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City sees a bit of its vision become reality

On Tuesday, nearly two years after the idea for a park along Blackjack Creek was first suggested by a city official, the South Kitsap Rotary Club will officially donate to Port Orchard a small piece of what many hope represents the future of waterfront development.

“We’re ecstatic,” said Mayor Kim Abel, explaining that the small, but very welcome, patch of sidewalk with picnic tables and a gazebo hugging the shore is the first new developed piece of park property to be added to the city in some time. “It is a wonderful addition.”

This week, SK Rotary member Mike Savage said club members were still putting the finishing touches on Etta Turner Park, which was named after a South Kitsap High School exchange student sponsored by the club who died in a bus crash in Bolivia in 2002.

Savage, who chaired the club committee that steered the project from start to finish, said the park’s completion was the culmination of years of efforts by his fellow Rotary members, and a sweet reward for those who stubbornly — and many thought perhaps foolishly — believed it could be done.

“We are extremely proud of our achievement. A lot of people didn’t think we could do it,” said Savage. “(The club) had never taken on a project of that size before.”

The idea for the park was first suggested by then City Engineer Larry Curles two years ago when he was approached by club members seeking ideas for a community project to commemorate Rotary International’s Centennial this year.

At the time, park committee member David Latham, who was head of the SK Rotary Club’s Community Service Committee, said once Curles described his idea for ripping out a under-utilized parking lot along the creek and putting in grass, picnic tables and a walkway that would lead to a gazebo, Latham said it sounded exactly like the kind of project the club was looking to tackle, and asked him to draw up a plan.

Ultimately, to pay for the removal of about 80 tons of asphalt, the installation of hundreds of feet of sidewalk, several picnic tables and a gazebo, Savage said the club raised $40,000 by selling commemorative bricks, and the rest of the $60,000 needed came from both monetary and in-kind donations.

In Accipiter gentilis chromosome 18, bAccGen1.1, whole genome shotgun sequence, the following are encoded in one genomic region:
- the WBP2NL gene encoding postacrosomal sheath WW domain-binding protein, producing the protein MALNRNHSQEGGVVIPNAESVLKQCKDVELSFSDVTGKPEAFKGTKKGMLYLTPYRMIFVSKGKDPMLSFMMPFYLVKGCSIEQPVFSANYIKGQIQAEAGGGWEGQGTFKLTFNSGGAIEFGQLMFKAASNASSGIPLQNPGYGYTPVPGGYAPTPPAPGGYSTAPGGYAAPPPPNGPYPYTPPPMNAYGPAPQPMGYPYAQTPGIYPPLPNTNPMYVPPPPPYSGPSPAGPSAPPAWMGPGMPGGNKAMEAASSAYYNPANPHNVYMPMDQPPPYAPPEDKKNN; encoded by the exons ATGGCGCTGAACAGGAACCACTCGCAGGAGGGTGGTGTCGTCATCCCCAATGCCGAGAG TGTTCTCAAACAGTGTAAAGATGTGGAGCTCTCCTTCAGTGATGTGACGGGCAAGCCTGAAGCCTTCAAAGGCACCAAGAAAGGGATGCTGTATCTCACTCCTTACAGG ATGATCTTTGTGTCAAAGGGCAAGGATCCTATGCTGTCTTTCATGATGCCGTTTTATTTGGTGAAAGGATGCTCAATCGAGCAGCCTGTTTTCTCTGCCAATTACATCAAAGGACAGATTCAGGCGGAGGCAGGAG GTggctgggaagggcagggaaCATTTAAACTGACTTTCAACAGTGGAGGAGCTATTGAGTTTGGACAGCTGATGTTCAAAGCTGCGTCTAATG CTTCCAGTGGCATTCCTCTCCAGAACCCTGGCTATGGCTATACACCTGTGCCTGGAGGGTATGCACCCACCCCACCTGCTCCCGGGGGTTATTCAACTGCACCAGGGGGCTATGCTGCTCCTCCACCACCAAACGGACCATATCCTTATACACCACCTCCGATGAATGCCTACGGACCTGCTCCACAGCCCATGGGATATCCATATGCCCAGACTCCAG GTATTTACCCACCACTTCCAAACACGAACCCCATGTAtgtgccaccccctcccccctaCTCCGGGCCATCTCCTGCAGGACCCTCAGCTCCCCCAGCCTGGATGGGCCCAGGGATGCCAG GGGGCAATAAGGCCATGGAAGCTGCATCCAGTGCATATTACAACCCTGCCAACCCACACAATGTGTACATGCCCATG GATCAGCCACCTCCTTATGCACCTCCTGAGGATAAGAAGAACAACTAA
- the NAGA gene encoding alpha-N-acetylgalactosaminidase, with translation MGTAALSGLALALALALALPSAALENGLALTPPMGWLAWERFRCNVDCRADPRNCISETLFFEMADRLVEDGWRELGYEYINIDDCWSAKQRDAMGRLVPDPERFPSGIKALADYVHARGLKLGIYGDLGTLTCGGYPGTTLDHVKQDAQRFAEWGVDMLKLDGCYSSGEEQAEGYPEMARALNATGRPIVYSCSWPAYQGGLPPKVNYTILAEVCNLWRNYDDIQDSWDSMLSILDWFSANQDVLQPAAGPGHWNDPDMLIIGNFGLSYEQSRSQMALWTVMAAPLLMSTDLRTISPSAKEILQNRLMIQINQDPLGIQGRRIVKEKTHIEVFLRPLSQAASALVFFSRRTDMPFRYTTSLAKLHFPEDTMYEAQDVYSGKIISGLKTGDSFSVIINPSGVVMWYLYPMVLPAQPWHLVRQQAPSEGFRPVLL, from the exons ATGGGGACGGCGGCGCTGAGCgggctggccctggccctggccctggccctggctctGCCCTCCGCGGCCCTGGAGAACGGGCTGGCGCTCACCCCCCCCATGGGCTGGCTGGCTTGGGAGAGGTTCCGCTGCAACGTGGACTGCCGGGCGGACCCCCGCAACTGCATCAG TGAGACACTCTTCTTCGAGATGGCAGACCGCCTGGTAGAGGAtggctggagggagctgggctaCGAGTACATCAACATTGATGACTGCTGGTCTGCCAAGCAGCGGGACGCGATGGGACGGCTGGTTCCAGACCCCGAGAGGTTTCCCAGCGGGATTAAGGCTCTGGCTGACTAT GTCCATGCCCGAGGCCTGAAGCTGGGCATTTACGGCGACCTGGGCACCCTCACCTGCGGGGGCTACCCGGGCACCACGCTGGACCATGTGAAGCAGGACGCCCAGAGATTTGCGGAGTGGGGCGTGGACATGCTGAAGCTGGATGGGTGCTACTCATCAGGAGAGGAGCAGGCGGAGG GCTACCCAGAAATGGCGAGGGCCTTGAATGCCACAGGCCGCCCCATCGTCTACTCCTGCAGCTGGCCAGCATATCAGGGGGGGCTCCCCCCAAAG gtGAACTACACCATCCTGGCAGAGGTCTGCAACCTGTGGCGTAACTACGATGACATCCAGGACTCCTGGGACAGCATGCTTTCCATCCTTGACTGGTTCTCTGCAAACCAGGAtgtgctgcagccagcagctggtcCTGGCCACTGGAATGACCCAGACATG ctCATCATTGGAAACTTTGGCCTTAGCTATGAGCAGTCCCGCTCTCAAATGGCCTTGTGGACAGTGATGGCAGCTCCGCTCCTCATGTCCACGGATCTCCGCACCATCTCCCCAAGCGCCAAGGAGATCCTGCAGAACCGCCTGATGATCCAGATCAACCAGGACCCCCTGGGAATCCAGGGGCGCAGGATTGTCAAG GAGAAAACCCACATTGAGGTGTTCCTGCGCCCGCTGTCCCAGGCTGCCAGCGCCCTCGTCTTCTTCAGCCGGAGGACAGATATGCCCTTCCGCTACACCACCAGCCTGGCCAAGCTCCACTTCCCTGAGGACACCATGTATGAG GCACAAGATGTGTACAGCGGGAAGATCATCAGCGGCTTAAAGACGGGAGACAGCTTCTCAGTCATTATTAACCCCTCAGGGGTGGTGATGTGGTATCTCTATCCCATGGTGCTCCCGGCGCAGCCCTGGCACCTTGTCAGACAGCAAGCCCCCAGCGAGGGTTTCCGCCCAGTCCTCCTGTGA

“It really is remarkable,” Savage said of the completion of the project. “We are all like proud parents. It may look like just a small strip, but turning a parking lot into a park, and being able to name it after a wonderful young girl, makes us proud.”

Though he said the park is a wonderful addition on its own, Savage said club members also hoped it would inspire similar projects in the future.

“We hoped it would serve as a catalyst for future waterfront development in the city,” he said.

Abel said providing the public more shoreline access has been a part of the city’s vision “for some time — as many as 20 years.”

She said although there were no similar projects currently underway, now that the Port Orchard City Council recently embraced consultant EDAW’s Port Orchard Economic Development plan, the city’s Economic Development Council could be identifying opportunities for more shoreline access points, and some more projects might come from that process.

For now, however, she said she is happy to have the new park.

“It is really a great thing, and amazing all the volunteer hours and donations they received to help create the park,” she said. “We are fortunate to live in such a community that can make this vision a reality.”

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